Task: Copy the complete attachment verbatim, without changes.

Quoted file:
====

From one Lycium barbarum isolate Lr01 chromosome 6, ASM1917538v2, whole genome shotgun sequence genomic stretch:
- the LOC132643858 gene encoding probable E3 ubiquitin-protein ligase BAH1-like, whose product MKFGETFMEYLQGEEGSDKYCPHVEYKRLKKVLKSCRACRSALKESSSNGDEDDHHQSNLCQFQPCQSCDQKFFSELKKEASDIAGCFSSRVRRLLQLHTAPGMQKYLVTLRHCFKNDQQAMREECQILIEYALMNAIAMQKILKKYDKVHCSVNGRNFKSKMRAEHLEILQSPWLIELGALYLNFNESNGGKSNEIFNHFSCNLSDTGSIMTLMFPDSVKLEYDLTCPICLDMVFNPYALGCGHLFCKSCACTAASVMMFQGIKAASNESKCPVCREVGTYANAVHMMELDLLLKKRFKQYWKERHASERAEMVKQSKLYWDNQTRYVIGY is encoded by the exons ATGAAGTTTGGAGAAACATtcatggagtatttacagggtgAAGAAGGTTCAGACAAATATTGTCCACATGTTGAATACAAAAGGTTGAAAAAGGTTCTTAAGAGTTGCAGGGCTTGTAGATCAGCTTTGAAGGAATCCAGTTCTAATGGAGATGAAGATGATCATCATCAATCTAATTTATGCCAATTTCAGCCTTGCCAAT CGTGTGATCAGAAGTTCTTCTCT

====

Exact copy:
From one Lycium barbarum isolate Lr01 chromosome 6, ASM1917538v2, whole genome shotgun sequence genomic stretch:
- the LOC132643858 gene encoding probable E3 ubiquitin-protein ligase BAH1-like, whose product MKFGETFMEYLQGEEGSDKYCPHVEYKRLKKVLKSCRACRSALKESSSNGDEDDHHQSNLCQFQPCQSCDQKFFSELKKEASDIAGCFSSRVRRLLQLHTAPGMQKYLVTLRHCFKNDQQAMREECQILIEYALMNAIAMQKILKKYDKVHCSVNGRNFKSKMRAEHLEILQSPWLIELGALYLNFNESNGGKSNEIFNHFSCNLSDTGSIMTLMFPDSVKLEYDLTCPICLDMVFNPYALGCGHLFCKSCACTAASVMMFQGIKAASNESKCPVCREVGTYANAVHMMELDLLLKKRFKQYWKERHASERAEMVKQSKLYWDNQTRYVIGY is encoded by the exons ATGAAGTTTGGAGAAACATtcatggagtatttacagggtgAAGAAGGTTCAGACAAATATTGTCCACATGTTGAATACAAAAGGTTGAAAAAGGTTCTTAAGAGTTGCAGGGCTTGTAGATCAGCTTTGAAGGAATCCAGTTCTAATGGAGATGAAGATGATCATCATCAATCTAATTTATGCCAATTTCAGCCTTGCCAAT CGTGTGATCAGAAGTTCTTCTCT